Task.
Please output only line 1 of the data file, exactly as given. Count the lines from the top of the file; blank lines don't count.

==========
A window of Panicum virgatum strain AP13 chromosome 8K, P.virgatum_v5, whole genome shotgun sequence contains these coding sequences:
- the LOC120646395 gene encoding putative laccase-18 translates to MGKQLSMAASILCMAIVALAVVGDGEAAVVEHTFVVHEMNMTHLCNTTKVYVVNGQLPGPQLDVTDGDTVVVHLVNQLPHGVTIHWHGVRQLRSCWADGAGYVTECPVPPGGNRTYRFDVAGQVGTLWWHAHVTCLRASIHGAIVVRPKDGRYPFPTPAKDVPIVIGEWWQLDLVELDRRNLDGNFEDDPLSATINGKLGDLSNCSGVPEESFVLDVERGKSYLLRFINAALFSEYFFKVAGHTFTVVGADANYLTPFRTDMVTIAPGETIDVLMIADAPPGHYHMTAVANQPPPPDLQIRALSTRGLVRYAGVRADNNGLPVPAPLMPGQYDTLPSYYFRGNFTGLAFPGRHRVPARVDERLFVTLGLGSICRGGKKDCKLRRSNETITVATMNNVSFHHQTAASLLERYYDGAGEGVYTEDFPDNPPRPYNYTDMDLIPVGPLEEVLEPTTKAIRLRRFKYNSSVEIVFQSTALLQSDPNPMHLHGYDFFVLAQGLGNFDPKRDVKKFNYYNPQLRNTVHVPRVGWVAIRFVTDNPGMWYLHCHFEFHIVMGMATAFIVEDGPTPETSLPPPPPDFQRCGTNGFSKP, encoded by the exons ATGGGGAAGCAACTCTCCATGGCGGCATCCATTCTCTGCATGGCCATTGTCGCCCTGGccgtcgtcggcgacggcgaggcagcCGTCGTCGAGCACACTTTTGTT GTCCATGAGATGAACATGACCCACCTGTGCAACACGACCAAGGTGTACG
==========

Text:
A window of Panicum virgatum strain AP13 chromosome 8K, P.virgatum_v5, whole genome shotgun sequence contains these coding sequences: